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Skaggs: Fighting for grass in the shade? There are alternatives.

POSTED: February 5, 2008 5:03 a.m.

Trying to maintain a thick, healthy lawn in a shady, "light-challenged" location is a losing proposition.

Grass won’t spread well and where the lawn is weak and thin, other better-adapted plants are sure to move in — including moss, chickweed, spurge, dichondra and other weeds.

Why not avoid the frustration of trying to grow good grass in the shade? You can turn your landscaping "sow’s ear" into a shade garden "silk purse" that will provide you with gratification rather than aggravation.

But before making any drastic changes, first assess how you use the shady portions of your yard.

If you’re content to replace the lawn with beds of shrubs, woodland wildflowers, shade-tolerant perennials such as ferns and hosta and expanses of interesting groundcovers, you should have no difficulty — except for the challenge of deciding which combination of plants you prefer.

One of the toughest obstacles to overcome when landscaping what used to be grass is the need to walk about freely in the shaded area.

Grass is just about the only hardy groundcover that can withstand regular foot traffic. Other groundcovers might bounce back from dogs or cats running through them occasionally, but human footsteps will smash them down, often irreparably.

If your family includes young children who must use the shaded parts of your yard as a play area, you might re-think your attitude toward moss and many of the shade-loving weeds. Many have a prostrate growth habit and only need mowing two or three times over the summer. These can bounce back from a fair amount of foot traffic.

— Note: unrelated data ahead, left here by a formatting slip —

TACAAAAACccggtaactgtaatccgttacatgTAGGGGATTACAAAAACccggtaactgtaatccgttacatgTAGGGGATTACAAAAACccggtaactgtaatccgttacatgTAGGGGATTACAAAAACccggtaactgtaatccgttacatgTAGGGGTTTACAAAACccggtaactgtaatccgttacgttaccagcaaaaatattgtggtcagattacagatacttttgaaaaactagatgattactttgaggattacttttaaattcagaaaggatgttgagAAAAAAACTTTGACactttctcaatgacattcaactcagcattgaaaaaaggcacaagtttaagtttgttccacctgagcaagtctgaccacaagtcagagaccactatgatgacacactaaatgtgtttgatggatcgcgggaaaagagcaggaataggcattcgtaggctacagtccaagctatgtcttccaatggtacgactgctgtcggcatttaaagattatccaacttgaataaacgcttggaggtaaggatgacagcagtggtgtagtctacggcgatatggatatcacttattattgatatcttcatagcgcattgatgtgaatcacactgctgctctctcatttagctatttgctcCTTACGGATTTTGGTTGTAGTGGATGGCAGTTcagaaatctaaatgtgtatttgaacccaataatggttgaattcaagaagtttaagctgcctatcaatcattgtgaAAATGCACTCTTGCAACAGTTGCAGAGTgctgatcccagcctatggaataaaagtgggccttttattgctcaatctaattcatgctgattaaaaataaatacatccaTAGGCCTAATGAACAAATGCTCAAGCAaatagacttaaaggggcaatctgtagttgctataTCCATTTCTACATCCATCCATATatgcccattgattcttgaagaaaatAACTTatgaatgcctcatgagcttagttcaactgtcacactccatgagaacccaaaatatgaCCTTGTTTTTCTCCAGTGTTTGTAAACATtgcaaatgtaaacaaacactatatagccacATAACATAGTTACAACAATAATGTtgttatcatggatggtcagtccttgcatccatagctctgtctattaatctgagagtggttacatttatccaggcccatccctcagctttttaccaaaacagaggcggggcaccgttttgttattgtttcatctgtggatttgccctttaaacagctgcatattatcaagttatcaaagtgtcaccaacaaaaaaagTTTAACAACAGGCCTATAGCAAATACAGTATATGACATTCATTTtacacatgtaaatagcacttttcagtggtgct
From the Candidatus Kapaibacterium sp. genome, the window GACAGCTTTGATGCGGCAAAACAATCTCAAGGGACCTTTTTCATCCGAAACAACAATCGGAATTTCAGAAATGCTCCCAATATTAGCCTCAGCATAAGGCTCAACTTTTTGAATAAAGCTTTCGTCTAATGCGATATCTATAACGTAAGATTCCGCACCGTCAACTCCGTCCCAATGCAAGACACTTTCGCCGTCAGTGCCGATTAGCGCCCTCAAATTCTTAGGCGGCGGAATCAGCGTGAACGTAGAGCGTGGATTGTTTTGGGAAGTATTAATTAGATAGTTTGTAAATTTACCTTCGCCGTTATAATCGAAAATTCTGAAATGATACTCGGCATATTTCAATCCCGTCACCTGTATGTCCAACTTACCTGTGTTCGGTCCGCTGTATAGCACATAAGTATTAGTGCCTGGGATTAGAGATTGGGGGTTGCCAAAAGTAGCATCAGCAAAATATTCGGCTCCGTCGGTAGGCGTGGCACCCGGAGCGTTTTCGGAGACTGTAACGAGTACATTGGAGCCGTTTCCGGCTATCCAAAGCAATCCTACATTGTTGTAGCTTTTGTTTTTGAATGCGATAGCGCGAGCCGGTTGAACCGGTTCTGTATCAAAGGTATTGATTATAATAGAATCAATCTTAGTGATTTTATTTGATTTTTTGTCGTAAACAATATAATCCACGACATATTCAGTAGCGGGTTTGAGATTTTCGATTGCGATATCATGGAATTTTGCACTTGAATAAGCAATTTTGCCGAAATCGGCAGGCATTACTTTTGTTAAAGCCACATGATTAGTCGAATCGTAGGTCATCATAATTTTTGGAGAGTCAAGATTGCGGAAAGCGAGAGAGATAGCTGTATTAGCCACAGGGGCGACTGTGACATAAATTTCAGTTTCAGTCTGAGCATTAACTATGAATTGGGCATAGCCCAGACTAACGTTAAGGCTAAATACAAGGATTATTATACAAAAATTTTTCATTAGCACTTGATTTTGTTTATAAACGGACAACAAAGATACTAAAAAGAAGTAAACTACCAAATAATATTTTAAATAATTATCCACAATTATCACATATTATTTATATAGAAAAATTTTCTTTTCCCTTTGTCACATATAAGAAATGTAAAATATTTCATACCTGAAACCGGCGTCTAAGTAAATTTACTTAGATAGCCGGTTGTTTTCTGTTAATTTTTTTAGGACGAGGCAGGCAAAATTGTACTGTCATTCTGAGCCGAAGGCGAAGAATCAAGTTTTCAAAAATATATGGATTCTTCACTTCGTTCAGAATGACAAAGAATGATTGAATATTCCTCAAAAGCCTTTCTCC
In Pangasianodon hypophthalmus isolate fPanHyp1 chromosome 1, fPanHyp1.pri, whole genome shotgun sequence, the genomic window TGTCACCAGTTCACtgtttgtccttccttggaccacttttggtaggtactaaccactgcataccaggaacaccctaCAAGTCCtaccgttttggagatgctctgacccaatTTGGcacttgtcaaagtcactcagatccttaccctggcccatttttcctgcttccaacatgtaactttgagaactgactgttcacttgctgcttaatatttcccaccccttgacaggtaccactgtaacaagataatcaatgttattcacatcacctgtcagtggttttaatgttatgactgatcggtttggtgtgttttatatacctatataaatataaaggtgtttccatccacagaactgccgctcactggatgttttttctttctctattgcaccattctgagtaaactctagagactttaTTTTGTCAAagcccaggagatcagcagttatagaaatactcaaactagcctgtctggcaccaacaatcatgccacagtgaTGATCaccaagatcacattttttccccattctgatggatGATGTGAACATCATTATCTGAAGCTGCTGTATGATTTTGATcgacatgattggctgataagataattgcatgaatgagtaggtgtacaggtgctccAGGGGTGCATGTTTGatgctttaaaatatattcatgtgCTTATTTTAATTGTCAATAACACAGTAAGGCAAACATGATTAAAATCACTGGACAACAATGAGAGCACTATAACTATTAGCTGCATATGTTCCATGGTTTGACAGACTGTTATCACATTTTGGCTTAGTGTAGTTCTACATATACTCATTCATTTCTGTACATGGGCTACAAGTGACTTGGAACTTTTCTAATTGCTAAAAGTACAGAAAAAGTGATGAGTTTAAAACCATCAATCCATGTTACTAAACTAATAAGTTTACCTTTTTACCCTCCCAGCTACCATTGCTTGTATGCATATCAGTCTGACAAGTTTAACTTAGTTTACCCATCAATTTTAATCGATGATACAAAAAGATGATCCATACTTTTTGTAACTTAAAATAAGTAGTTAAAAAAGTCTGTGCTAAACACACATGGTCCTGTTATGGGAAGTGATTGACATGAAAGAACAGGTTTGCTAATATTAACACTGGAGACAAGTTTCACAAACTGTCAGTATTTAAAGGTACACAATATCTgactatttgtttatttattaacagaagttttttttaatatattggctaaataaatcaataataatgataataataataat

Another option would be to spread a thick layer of shredded bark in the children’s play area.

Bark mulch compresses over time, decomposing where it contacts the soil, so you’ll have to add more every couple of years. But shredded bark makes a resilient, safe surface for romping around. You can also use it to create footpaths and define spaces for benches or other garden furniture.

Now, how do you go about turning that dismal, shady lawn into an inviting shady garden? Begin by observing the shade gardens of friends and neighbors. Also, why not take the opportunity to visit the Atlanta Botanical Garden in Atlanta or the State Botanical Garden in Athens.

As for plants, most shade-tolerant flowering perennials are best suited for light rather than heavy shade. And they’re rarely as flamboyant as sun-loving flowers. Make up for this lack of color by planting interesting combinations of foliage. Contrast dark green leaves with lighter ones or foliage that’s variegated. Also, use plants with lacy leaves alongside those with big, bold leaves.

Finally, look at your new shade garden as a work in progress. It won’t happen all at once. Plan to experiment with different plants, then build on your successes each year. After giving up the battle to grow grass in shade, you’ll soon recognize shade for the landscape asset it really is.

For a more information on plant selection, check out the UGA Extension publication, "Compilation of Low Maintenance Plants for Georgia Landscapes."

Billy Skaggs is an agricultural agent and Hall County Extension Coordinator. Phone: 770-531-6988. Fax: 770-531-3994.



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